Where RED might compete (or avoid competition), is for a customer who can afford to pay over $1k for a smartphone, and wants that premium experience. Today, a connection to the internet is considered a basic human right. Smartphones are an everyday item in that equation, meaning that if they’re all high end, none of them are. I’m not talking down iPhones, I’m saying that the bar has risen.
It’s no secret that the smartphone industry is one of the toughest to do well in. If RED want to make the best smartphone for virtual reality and augmented reality content, they’ll need to compete with Apple. We’ll discount Google, since the Hydrogen is using Android. What RED needs to avoid, is pouring technology into their product, only for the bigger guys to use it for themselves. After all, this isn’t the cinema camera market that RED is used to. Product differentiation, especially on the Android platform, is murky at best. This must be why they're starting some sort of a "RED Channel" in which users can upload proprietary .h4v content.
Unfortunately for them, Apple’s new “ARKit” for developers has been wildly successful and is expected to rock the industry massively. According to Craig Federighi at Apple, we’re looking at “the largest AR platform in the world.” He’s not wrong. Soon, every modern iPhone will have an entire ecosystem of AR apps available. How will RED ever compete against this?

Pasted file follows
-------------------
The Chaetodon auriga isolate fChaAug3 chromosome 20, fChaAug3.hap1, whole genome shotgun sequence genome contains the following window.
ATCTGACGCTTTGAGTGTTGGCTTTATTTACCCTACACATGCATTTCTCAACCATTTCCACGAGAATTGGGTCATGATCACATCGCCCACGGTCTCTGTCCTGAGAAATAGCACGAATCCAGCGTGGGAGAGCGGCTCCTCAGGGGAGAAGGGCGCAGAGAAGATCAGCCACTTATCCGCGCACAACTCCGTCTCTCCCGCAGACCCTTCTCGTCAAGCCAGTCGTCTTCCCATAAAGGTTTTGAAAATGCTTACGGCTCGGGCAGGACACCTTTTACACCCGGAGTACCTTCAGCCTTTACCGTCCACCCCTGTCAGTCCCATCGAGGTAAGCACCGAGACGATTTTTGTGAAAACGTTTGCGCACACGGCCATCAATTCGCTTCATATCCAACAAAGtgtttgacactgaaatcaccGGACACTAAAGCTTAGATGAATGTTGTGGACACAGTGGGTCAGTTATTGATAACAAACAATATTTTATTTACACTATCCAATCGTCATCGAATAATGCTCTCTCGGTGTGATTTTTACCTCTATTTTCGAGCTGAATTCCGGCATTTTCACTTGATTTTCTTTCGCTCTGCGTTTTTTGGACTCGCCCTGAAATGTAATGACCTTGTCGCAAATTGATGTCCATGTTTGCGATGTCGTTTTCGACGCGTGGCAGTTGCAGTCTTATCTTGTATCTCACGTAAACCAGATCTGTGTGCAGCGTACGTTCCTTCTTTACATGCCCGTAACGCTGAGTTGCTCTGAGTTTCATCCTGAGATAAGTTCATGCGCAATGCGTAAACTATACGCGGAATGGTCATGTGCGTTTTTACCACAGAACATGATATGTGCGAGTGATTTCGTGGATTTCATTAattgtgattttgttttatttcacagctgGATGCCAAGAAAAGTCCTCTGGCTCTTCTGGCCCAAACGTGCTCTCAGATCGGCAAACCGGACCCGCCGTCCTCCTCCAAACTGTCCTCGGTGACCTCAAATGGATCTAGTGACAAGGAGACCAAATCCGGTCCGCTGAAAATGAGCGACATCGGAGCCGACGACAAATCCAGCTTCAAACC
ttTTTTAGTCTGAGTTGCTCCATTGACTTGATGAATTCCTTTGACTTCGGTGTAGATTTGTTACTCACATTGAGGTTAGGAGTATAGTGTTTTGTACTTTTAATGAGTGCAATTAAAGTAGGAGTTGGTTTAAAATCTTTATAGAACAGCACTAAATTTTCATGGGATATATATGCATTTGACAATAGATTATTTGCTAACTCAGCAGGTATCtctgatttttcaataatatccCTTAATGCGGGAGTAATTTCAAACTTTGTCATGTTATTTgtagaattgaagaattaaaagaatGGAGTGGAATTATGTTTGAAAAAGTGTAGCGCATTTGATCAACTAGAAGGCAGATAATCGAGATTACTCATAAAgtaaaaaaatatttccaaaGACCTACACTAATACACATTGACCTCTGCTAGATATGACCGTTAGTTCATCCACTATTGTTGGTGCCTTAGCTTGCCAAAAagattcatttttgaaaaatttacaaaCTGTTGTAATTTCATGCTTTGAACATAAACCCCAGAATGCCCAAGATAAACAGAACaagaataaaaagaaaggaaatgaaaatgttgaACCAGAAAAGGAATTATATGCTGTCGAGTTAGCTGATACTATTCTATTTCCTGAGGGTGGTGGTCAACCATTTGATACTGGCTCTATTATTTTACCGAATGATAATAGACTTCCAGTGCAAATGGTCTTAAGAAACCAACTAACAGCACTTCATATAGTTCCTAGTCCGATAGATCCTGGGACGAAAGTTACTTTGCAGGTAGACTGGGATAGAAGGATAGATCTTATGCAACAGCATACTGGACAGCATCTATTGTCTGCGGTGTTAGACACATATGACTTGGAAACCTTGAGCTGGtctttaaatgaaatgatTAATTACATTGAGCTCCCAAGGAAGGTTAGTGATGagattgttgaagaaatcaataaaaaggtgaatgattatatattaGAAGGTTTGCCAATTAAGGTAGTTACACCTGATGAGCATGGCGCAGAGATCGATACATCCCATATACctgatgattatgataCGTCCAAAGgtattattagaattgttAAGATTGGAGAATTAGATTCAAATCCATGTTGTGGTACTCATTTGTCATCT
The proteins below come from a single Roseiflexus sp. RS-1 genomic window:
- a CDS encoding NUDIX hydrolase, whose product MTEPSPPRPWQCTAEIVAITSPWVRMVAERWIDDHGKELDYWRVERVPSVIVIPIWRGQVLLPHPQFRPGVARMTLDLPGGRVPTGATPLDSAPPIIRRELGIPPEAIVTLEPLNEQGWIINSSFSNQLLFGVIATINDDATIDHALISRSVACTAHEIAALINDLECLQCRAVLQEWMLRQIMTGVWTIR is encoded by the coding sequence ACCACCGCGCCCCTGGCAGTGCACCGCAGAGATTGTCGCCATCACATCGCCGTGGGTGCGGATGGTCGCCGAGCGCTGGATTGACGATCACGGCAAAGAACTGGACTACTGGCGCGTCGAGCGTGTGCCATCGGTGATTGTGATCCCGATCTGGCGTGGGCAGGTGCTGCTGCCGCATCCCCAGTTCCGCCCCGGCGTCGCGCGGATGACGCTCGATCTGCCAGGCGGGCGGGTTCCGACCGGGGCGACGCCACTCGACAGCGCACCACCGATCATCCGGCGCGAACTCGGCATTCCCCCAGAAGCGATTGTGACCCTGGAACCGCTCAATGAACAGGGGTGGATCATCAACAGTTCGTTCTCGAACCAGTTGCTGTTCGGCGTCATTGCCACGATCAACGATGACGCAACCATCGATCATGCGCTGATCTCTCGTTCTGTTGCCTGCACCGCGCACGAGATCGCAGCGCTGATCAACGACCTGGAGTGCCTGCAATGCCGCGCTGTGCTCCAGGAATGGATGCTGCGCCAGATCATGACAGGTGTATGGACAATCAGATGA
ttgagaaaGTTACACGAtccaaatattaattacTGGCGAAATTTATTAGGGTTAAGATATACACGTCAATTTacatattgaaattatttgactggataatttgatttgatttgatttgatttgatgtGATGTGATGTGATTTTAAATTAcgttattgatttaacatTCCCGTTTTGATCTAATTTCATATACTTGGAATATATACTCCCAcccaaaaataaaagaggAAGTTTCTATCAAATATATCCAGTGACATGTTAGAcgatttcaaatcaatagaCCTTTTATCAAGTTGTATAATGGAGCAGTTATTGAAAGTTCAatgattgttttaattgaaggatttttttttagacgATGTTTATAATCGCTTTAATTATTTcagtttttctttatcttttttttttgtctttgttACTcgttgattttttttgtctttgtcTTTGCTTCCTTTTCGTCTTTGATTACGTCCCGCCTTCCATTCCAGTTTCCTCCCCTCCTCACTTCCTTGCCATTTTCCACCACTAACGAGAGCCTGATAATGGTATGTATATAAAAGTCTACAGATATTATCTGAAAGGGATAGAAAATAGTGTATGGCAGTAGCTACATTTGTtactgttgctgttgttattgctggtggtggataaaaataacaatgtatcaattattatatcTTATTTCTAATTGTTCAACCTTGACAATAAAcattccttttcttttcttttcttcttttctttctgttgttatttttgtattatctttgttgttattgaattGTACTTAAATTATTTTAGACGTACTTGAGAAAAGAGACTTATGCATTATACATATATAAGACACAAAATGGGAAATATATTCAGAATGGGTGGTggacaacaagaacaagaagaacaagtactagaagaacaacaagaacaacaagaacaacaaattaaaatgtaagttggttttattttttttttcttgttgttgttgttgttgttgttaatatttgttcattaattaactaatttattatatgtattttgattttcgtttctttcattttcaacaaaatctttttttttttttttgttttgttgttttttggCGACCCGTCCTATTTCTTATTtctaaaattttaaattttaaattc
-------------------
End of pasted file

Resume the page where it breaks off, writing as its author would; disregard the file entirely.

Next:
Where Apple falls down, is hardware. Google’s Tango program endeavored to bring the physical hardware to phones, whereas Apple is trying to patch over this with advanced software for now. Motion tracking on this level needs more hardware than you’d think, including a stellar camera (or cameras). A smartphone doesn’t know exactly where it is in 3D space without a camera, and the more, the merrier.
Can They Do It?
If RED manage to get this phone off the ground, and keep it going, it won’t be due to RED fans. It will be due to a successful product that consistently beats the competition. Jannard explained that in order for this to work, you would need to “make something significantly better and you have a reason to be.”
If they can get their phone out faster than Apple can beef up the iPhone 8, then there’s a chance that developers could thrive over in Google’s camp. It’s unclear whether the Hydrogen will be supporting Tango, but I can’t see why they wouldn’t. With this in mind, I don’t see RED taking over any serious chunk of the smartphone market, but I have no doubt that they’ll make a cool phone. If being a “cool phone” is what they’re after then I think we’re in for a treat.
For me though, the possibilities of this phone are negated by the possibilities of RED’s contributions as a whole. If they really are pioneering technology like they claim to be, and it really does make the phone incredible – then that ought to outlast the Hydrogen. I for one really hope that they can achieve the impossible once more.